Stanisław Moniuszko’s Halka is sometimes regarded as Poland’s national opera. It’s one of those mid 19th century works that tries to create some kind of national idiom broadly within the framework of the musical style of the age (the composer was conservatory trained in Berlin). It’s really quite good but rarely performed outside Poland so it’s interesting to look at it, especially in a rather good production by Mariusz Treliński that was given and recorded at Theater an der Wien in 2019.
The plot is fairly conventional. A nobleman, Janusz, has seduced the peasant girl Halka and got her pregnant. She’s still infatuated with him so when she shows up on the eve of his wedding to an equally aristocratic bride things get tricky. Janusz tries to bribe Jontek, another peasant who is in love with Halka, to take her away but Halka is convinced she can win Janusz back. During the wedding celebrations she has. a miscarriage and, although “the people” start to realise what is going on and turn against Janusz there is little help for Halka who buries her dead child then drowns herself.
Treliński moves the setting to Poland c. 1970. Janusz’ bride Zofia is the daughter of the rich businessman Stolnik and Janusz is either a business associate of Stolnik or perhaps a party official he needs to keep sweet. The weddiing (the whole opera actually) takes place in the sort of hotel that only foreigners with hard currency or the local business/political elite got to use. The “people”, including Halka and Jontek, are hotel staff. The wedding and the whole Stolnik/Janusz set are spectacularly vulgar in a nouveau riche sort of way and it works brilliantly. The original social context, which was daring when the opera premiered, might seem very tame now but moving it into a world of oligarchs with political connections brings it alive.
It’s helped by some really good singing and acting. Halka is Corinne Winters. I’ve admired her work before but this is just special. She has a lovely lyrical soprano voice but it’s her ability to inhabit Halka that impresses. It’s often hard to watch but incredibly moving. She’s backed up by a fine cast of mainly Polish singers. Jontek is Piotr Beczała who as ever displays a spectacular tenor voice and real acting skills. Tomasz Konieczny as the unlikable Janusz is equally impressive. There are good performances too from Alexey Tikhomirov as the self-important Stolnik and Natalia Kawalek as his spoiled and tasteless daughter. There’s a nice cameo too from Lukasz Jakobski as the obsequious hotel manager Dziemba. The chorus has a lot to do here and, as usual in this house, it’s the excellent Arnold Schoenberg Chor who seem to be able to operate with equal effectiveness in just about any language.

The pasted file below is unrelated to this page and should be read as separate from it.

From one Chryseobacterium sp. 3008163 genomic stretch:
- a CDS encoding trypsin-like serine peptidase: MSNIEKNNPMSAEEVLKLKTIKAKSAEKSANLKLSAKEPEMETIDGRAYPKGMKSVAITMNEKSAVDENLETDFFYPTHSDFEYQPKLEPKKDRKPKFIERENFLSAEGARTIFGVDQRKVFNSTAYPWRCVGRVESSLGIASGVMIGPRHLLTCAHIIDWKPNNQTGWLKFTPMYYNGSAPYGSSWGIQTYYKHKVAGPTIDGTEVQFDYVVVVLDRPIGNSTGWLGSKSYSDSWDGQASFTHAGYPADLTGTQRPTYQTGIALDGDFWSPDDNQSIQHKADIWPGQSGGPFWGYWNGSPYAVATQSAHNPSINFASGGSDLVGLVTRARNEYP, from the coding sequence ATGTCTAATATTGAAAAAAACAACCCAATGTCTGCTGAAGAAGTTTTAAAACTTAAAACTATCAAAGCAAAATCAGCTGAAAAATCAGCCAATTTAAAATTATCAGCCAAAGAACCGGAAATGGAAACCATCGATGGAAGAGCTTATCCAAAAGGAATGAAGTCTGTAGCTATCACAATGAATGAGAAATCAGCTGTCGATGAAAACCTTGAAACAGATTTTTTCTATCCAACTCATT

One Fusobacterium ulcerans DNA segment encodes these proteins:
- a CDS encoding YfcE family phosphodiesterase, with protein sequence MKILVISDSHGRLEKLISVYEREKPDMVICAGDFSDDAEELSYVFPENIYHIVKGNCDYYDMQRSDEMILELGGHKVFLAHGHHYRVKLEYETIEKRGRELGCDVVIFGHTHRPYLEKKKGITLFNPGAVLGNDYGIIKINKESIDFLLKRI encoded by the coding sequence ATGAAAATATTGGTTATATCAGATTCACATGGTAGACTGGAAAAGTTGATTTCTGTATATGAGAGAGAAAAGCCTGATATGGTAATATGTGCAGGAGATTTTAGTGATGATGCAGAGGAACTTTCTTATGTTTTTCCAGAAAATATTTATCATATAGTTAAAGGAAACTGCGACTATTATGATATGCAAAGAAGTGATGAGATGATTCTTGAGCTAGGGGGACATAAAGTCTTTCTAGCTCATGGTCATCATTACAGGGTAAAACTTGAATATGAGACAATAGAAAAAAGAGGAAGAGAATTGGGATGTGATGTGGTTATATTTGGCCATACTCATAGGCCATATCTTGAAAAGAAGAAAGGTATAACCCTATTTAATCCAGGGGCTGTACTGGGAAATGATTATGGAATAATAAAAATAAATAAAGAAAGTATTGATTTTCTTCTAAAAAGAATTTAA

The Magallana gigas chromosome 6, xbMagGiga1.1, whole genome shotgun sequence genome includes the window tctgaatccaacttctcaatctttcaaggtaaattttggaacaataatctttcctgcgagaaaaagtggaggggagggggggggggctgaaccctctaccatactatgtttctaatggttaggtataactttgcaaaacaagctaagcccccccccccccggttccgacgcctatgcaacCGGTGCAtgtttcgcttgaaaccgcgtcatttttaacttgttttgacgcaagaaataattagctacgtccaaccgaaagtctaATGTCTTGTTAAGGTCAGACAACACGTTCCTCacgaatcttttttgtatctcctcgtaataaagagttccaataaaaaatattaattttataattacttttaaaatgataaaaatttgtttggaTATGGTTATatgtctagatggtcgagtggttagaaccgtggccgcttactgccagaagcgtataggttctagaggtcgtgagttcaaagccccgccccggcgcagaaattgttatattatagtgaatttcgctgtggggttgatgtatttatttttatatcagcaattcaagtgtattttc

The score is quite conventional. It’s lushly tonal and through sung though it’s also definitely a numbers opera with rather good arias for the principals and some effective ensembles. Unsurprisingly it incorporates elements of Polish folk and church music and does so quite effectively Given the quality of the cast it’s no surprise that the big numbers get the full blown romantic treatment and conductor Łukasz Borowicz gets an appropriately rich sound out of the ORF Radio-Symphonieorchester Wien while supporting his singers sensitively.
There are two features of the production that make it diifficult to film. There’s a revolving set, and with it some difficulty in grasping what was actually seen in the house. Also much of the stage is very dark a lot of the time. In the circumstances Tiziano Mancini does a very decent job of the video. I can’t tell if the experience of watching it is very different from what the house audience saw but the film does, i think, capture the essence of the production. The sound (DTS-HD and hi-res stereo) on Blu-ray is very good and the video is not at all bad given the light levels. It’s definitely one where there is a clear case for Blu-ray over DVD. The only extras on the disk are some trailers but the documentation is quite good. There’s a track listing, a much needed synopsis and a pretty good essay which, for once, covers both the performance history of the piece and the whats and whys of this production. Subtitle options are English, German, French, Korean and Japanese.
All in all this is really compelling music theatre well transferred to disk. The work is high quality and deserves to be seen more widely. The performances are fine with some really high quality tenoring from Beczała and a brilliant all round performance by Winters. It’s also a good example of a director finding a setting that makes sense to a modern audience while respecting the original.
Catalogue number: Unitel Blu-ray 805804